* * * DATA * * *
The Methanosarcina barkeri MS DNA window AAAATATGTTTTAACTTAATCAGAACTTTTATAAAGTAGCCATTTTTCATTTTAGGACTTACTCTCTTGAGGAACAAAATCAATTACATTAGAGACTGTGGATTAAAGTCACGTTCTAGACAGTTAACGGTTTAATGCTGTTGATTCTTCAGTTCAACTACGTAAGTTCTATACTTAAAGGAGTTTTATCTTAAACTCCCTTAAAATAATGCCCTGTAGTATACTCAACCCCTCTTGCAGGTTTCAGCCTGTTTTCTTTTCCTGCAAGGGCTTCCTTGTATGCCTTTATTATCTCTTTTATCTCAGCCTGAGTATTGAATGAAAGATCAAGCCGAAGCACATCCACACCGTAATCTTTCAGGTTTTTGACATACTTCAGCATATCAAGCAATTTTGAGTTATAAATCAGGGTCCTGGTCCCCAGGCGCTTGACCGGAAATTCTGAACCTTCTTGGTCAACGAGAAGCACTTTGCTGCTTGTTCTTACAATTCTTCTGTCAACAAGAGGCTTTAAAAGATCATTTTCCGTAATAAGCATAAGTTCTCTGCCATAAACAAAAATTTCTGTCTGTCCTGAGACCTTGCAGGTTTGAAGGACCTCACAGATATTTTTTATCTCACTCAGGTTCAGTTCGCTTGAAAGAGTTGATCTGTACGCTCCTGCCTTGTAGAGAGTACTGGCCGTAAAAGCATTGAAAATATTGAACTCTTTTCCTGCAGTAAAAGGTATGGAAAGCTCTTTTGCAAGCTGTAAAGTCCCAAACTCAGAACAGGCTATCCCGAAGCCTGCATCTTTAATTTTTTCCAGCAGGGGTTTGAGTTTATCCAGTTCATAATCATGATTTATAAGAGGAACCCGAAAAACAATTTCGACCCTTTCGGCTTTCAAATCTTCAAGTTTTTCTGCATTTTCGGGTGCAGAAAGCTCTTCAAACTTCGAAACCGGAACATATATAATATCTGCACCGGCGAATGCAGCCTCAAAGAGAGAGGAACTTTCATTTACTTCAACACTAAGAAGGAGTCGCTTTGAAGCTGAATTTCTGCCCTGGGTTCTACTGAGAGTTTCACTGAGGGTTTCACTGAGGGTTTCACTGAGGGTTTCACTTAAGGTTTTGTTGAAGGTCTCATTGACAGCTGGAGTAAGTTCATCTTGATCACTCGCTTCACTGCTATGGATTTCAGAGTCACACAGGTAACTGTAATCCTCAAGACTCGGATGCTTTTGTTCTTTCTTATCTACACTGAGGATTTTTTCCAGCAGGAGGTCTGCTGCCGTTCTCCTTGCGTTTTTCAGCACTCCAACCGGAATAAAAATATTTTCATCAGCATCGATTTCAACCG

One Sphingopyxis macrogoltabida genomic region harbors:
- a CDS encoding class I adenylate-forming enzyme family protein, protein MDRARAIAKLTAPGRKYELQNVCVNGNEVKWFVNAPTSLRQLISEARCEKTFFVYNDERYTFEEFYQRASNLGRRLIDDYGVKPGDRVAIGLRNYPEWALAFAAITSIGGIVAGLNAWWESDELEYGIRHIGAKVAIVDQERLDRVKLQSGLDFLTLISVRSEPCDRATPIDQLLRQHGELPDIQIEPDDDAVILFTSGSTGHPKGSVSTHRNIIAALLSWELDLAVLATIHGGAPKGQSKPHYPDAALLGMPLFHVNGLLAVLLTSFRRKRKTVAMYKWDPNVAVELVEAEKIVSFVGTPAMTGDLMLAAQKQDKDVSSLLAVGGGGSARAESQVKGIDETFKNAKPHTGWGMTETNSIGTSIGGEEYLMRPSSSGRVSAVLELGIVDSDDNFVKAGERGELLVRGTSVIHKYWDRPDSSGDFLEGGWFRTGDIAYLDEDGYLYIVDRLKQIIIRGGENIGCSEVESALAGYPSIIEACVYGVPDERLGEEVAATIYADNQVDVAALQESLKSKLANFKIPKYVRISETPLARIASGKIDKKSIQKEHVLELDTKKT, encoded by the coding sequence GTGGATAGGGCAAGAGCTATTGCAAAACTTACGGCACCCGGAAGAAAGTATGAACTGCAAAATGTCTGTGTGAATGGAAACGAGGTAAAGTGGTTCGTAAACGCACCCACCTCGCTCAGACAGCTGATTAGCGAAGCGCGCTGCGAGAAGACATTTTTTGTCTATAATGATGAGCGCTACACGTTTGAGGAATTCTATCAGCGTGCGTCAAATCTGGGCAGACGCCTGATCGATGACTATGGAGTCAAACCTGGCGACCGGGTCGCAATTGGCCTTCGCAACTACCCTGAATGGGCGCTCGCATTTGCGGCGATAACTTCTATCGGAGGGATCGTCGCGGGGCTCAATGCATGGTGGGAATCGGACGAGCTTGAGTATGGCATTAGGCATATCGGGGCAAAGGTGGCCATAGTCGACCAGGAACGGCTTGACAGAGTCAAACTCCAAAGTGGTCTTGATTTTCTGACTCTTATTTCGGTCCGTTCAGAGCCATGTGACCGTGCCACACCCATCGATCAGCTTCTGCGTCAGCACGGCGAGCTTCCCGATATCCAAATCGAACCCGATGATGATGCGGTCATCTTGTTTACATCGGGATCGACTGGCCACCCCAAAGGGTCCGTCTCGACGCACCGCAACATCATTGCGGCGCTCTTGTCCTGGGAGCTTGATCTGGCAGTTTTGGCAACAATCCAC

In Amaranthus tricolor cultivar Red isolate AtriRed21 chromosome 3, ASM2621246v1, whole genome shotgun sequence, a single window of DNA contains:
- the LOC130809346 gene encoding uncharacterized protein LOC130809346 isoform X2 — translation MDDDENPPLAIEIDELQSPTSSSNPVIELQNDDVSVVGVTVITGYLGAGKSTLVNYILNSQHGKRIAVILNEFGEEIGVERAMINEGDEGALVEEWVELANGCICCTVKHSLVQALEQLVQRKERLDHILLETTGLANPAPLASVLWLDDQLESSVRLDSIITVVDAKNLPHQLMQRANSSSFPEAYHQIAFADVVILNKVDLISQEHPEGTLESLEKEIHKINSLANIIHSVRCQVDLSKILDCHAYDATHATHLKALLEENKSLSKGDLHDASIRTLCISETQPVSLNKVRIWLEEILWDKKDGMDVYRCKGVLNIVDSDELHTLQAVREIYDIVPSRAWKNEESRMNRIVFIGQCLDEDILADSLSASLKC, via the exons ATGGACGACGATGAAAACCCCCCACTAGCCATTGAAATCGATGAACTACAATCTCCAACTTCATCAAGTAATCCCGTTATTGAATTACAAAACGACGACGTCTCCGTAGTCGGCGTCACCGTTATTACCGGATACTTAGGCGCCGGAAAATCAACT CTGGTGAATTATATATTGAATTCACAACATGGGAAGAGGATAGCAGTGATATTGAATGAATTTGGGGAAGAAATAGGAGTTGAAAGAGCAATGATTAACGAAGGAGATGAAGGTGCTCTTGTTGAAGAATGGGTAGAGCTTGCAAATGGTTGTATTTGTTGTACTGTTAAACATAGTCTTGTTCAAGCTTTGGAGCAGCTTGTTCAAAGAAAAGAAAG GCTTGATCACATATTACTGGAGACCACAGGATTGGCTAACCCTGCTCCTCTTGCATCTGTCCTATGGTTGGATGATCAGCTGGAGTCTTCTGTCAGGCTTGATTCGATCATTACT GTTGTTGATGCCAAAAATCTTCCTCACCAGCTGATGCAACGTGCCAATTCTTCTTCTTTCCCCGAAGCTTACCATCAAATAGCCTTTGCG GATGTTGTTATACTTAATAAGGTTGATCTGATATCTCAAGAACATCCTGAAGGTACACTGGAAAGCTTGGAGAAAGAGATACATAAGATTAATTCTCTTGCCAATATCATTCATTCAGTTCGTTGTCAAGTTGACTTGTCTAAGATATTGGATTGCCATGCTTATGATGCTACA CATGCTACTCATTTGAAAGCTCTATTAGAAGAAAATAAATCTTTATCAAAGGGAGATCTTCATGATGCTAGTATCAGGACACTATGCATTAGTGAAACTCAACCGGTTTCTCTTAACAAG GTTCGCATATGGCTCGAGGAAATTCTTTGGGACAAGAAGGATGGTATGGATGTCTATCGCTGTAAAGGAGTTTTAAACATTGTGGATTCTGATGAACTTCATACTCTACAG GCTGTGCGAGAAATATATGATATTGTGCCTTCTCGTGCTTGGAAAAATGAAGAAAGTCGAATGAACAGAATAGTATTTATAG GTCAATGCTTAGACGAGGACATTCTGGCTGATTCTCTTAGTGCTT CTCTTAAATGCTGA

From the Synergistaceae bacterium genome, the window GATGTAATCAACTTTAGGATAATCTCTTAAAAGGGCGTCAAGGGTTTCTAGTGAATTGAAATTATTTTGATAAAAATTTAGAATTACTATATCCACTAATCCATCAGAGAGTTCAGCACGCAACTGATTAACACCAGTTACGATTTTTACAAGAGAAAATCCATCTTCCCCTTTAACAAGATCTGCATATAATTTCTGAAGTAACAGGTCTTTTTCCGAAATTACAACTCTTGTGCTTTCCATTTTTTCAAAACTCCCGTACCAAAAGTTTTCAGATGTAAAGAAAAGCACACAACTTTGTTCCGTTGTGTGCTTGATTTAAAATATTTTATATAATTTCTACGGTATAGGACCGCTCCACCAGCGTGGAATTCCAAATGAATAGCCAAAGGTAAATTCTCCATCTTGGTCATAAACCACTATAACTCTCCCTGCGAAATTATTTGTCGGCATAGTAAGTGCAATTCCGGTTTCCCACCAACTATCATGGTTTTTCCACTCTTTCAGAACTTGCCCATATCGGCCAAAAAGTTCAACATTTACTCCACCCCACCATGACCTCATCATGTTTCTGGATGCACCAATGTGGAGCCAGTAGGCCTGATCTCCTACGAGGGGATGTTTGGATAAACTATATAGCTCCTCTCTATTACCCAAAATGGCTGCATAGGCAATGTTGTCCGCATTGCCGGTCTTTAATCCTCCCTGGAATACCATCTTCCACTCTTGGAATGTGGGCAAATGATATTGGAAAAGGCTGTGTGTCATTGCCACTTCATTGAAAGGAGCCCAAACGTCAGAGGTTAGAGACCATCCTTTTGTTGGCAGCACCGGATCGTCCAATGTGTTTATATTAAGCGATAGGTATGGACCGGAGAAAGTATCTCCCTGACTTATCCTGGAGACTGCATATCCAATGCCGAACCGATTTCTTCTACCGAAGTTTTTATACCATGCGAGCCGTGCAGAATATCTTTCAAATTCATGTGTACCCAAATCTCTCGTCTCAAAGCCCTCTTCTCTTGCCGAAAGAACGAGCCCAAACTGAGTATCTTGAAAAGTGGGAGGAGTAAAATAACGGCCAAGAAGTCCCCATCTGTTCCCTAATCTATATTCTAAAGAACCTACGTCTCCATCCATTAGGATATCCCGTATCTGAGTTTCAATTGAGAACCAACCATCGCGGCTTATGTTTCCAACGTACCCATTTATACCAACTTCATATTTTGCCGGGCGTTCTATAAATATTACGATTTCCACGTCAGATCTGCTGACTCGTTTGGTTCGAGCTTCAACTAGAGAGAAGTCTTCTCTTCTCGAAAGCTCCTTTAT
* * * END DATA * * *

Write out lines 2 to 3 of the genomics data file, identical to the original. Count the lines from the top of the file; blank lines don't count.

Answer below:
One Sphingopyxis macrogoltabida genomic region harbors:
- a CDS encoding class I adenylate-forming enzyme family protein, protein MDRARAIAKLTAPGRKYELQNVCVNGNEVKWFVNAPTSLRQLISEARCEKTFFVYNDERYTFEEFYQRASNLGRRLIDDYGVKPGDRVAIGLRNYPEWALAFAAITSIGGIVAGLNAWWESDELEYGIRHIGAKVAIVDQERLDRVKLQSGLDFLTLISVRSEPCDRATPIDQLLRQHGELPDIQIEPDDDAVILFTSGSTGHPKGSVSTHRNIIAALLSWELDLAVLATIHGGAPKGQSKPHYPDAALLGMPLFHVNGLLAVLLTSFRRKRKTVAMYKWDPNVAVELVEAEKIVSFVGTPAMTGDLMLAAQKQDKDVSSLLAVGGGGSARAESQVKGIDETFKNAKPHTGWGMTETNSIGTSIGGEEYLMRPSSSGRVSAVLELGIVDSDDNFVKAGERGELLVRGTSVIHKYWDRPDSSGDFLEGGWFRTGDIAYLDEDGYLYIVDRLKQIIIRGGENIGCSEVESALAGYPSIIEACVYGVPDERLGEEVAATIYADNQVDVAALQESLKSKLANFKIPKYVRISETPLARIASGKIDKKSIQKEHVLELDTKKT, encoded by the coding sequence GTGGATAGGGCAAGAGCTATTGCAAAACTTACGGCACCCGGAAGAAAGTATGAACTGCAAAATGTCTGTGTGAATGGAAACGAGGTAAAGTGGTTCGTAAACGCACCCACCTCGCTCAGACAGCTGATTAGCGAAGCGCGCTGCGAGAAGACATTTTTTGTCTATAATGATGAGCGCTACACGTTTGAGGAATTCTATCAGCGTGCGTCAAATCTGGGCAGACGCCTGATCGATGACTATGGAGTCAAACCTGGCGACCGGGTCGCAATTGGCCTTCGCAACTACCCTGAATGGGCGCTCGCATTTGCGGCGATAACTTCTATCGGAGGGATCGTCGCGGGGCTCAATGCATGGTGGGAATCGGACGAGCTTGAGTATGGCATTAGGCATATCGGGGCAAAGGTGGCCATAGTCGACCAGGAACGGCTTGACAGAGTCAAACTCCAAAGTGGTCTTGATTTTCTGACTCTTATTTCGGTCCGTTCAGAGCCATGTGACCGTGCCACACCCATCGATCAGCTTCTGCGTCAGCACGGCGAGCTTCCCGATATCCAAATCGAACCCGATGATGATGCGGTCATCTTGTTTACATCGGGATCGACTGGCCACCCCAAAGGGTCCGTCTCGACGCACCGCAACATCATTGCGGCGCTCTTGTCCTGGGAGCTTGATCTGGCAGTTTTGGCAACAATCCAC